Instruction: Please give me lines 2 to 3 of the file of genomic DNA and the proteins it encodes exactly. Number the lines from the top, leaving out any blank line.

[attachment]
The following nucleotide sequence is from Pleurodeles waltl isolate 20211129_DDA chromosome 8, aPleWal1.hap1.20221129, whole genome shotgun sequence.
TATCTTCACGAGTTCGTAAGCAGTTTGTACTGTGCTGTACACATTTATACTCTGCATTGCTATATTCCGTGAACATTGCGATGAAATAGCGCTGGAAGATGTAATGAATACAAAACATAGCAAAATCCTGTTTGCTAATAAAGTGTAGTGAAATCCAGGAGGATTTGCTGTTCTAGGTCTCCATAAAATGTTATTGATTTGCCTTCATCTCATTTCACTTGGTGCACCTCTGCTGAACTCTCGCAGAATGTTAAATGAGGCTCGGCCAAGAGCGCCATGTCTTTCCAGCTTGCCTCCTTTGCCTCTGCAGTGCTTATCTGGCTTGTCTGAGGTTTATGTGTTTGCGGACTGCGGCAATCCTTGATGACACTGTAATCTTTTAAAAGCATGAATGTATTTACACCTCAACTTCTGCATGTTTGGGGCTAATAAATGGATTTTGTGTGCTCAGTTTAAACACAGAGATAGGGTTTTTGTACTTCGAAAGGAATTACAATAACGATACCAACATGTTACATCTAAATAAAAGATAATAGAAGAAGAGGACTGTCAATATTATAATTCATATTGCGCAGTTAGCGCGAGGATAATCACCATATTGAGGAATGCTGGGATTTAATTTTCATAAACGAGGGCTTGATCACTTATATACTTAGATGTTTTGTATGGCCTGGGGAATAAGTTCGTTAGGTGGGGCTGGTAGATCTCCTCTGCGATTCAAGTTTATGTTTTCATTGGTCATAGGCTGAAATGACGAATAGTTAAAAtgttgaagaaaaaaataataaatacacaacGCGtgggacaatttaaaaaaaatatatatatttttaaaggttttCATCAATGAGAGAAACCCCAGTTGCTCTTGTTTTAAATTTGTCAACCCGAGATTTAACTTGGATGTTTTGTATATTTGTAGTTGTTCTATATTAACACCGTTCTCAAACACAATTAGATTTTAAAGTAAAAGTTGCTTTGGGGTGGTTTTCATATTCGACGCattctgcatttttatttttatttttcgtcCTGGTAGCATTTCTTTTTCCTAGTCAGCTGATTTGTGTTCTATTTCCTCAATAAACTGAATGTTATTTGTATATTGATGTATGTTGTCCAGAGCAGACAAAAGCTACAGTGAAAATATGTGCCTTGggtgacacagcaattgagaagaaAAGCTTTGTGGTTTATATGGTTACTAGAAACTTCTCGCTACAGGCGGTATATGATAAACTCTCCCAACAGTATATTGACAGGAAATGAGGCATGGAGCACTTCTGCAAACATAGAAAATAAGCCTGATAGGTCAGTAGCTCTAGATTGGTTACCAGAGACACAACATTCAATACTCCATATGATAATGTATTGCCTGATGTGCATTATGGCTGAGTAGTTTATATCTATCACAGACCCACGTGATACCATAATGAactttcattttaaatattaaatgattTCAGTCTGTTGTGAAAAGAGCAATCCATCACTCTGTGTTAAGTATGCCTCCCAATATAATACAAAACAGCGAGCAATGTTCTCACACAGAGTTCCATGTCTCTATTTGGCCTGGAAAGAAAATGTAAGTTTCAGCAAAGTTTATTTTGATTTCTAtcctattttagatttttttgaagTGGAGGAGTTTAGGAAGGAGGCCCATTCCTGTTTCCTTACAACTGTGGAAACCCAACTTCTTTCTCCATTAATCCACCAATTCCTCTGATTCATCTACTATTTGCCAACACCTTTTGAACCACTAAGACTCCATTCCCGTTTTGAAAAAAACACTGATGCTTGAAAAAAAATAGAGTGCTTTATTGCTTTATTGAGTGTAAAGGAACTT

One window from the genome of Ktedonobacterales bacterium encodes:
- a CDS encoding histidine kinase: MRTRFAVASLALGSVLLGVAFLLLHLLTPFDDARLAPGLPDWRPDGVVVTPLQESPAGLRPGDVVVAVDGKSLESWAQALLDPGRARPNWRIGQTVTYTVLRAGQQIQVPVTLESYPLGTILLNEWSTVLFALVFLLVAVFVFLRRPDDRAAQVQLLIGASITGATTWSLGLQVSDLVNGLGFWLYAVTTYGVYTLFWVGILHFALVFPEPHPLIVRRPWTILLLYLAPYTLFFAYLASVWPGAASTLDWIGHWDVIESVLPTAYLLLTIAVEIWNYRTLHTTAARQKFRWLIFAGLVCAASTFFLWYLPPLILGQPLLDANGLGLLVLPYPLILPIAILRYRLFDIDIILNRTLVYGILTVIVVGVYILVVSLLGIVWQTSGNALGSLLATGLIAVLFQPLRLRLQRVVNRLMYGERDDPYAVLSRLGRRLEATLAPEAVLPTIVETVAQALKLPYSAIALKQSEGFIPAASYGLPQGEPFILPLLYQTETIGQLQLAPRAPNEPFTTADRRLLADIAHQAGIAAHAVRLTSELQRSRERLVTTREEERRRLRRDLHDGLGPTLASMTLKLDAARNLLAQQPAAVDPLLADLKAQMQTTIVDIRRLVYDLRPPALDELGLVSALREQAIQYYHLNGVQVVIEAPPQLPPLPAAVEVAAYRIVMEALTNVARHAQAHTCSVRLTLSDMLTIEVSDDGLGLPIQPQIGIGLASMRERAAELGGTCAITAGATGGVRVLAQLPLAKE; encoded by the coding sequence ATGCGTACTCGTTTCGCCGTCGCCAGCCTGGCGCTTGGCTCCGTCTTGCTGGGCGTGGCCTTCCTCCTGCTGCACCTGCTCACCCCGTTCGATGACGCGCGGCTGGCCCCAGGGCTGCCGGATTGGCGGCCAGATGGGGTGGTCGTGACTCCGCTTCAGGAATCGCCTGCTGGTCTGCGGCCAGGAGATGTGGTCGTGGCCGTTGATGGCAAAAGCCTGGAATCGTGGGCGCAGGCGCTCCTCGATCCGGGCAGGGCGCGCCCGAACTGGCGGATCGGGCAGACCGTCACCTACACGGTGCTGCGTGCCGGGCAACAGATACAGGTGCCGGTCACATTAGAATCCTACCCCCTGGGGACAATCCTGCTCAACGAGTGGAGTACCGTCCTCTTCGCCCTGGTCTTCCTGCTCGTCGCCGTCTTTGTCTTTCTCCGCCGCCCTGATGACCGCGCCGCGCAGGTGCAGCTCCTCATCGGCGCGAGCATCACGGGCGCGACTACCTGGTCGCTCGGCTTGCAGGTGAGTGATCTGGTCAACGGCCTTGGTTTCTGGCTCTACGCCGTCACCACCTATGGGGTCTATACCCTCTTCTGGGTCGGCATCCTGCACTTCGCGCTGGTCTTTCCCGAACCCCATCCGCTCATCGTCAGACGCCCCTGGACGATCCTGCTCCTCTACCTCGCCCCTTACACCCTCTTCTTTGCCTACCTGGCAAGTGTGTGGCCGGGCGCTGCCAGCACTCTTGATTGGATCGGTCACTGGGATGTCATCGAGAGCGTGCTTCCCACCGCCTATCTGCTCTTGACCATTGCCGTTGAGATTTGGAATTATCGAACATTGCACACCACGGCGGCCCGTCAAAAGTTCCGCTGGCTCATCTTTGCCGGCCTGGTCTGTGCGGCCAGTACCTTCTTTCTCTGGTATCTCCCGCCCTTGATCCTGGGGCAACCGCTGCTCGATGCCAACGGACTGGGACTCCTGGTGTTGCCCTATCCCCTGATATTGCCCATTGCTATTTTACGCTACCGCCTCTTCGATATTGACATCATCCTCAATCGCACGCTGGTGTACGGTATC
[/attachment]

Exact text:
TATCTTCACGAGTTCGTAAGCAGTTTGTACTGTGCTGTACACATTTATACTCTGCATTGCTATATTCCGTGAACATTGCGATGAAATAGCGCTGGAAGATGTAATGAATACAAAACATAGCAAAATCCTGTTTGCTAATAAAGTGTAGTGAAATCCAGGAGGATTTGCTGTTCTAGGTCTCCATAAAATGTTATTGATTTGCCTTCATCTCATTTCACTTGGTGCACCTCTGCTGAACTCTCGCAGAATGTTAAATGAGGCTCGGCCAAGAGCGCCATGTCTTTCCAGCTTGCCTCCTTTGCCTCTGCAGTGCTTATCTGGCTTGTCTGAGGTTTATGTGTTTGCGGACTGCGGCAATCCTTGATGACACTGTAATCTTTTAAAAGCATGAATGTATTTACACCTCAACTTCTGCATGTTTGGGGCTAATAAATGGATTTTGTGTGCTCAGTTTAAACACAGAGATAGGGTTTTTGTACTTCGAAAGGAATTACAATAACGATACCAACATGTTACATCTAAATAAAAGATAATAGAAGAAGAGGACTGTCAATATTATAATTCATATTGCGCAGTTAGCGCGAGGATAATCACCATATTGAGGAATGCTGGGATTTAATTTTCATAAACGAGGGCTTGATCACTTATATACTTAGATGTTTTGTATGGCCTGGGGAATAAGTTCGTTAGGTGGGGCTGGTAGATCTCCTCTGCGATTCAAGTTTATGTTTTCATTGGTCATAGGCTGAAATGACGAATAGTTAAAAtgttgaagaaaaaaataataaatacacaacGCGtgggacaatttaaaaaaaatatatatatttttaaaggttttCATCAATGAGAGAAACCCCAGTTGCTCTTGTTTTAAATTTGTCAACCCGAGATTTAACTTGGATGTTTTGTATATTTGTAGTTGTTCTATATTAACACCGTTCTCAAACACAATTAGATTTTAAAGTAAAAGTTGCTTTGGGGTGGTTTTCATATTCGACGCattctgcatttttatttttatttttcgtcCTGGTAGCATTTCTTTTTCCTAGTCAGCTGATTTGTGTTCTATTTCCTCAATAAACTGAATGTTATTTGTATATTGATGTATGTTGTCCAGAGCAGACAAAAGCTACAGTGAAAATATGTGCCTTGggtgacacagcaattgagaagaaAAGCTTTGTGGTTTATATGGTTACTAGAAACTTCTCGCTACAGGCGGTATATGATAAACTCTCCCAACAGTATATTGACAGGAAATGAGGCATGGAGCACTTCTGCAAACATAGAAAATAAGCCTGATAGGTCAGTAGCTCTAGATTGGTTACCAGAGACACAACATTCAATACTCCATATGATAATGTATTGCCTGATGTGCATTATGGCTGAGTAGTTTATATCTATCACAGACCCACGTGATACCATAATGAactttcattttaaatattaaatgattTCAGTCTGTTGTGAAAAGAGCAATCCATCACTCTGTGTTAAGTATGCCTCCCAATATAATACAAAACAGCGAGCAATGTTCTCACACAGAGTTCCATGTCTCTATTTGGCCTGGAAAGAAAATGTAAGTTTCAGCAAAGTTTATTTTGATTTCTAtcctattttagatttttttgaagTGGAGGAGTTTAGGAAGGAGGCCCATTCCTGTTTCCTTACAACTGTGGAAACCCAACTTCTTTCTCCATTAATCCACCAATTCCTCTGATTCATCTACTATTTGCCAACACCTTTTGAACCACTAAGACTCCATTCCCGTTTTGAAAAAAACACTGATGCTTGAAAAAAAATAGAGTGCTTTATTGCTTTATTGAGTGTAAAGGAACTT

One window from the genome of Ktedonobacterales bacterium encodes: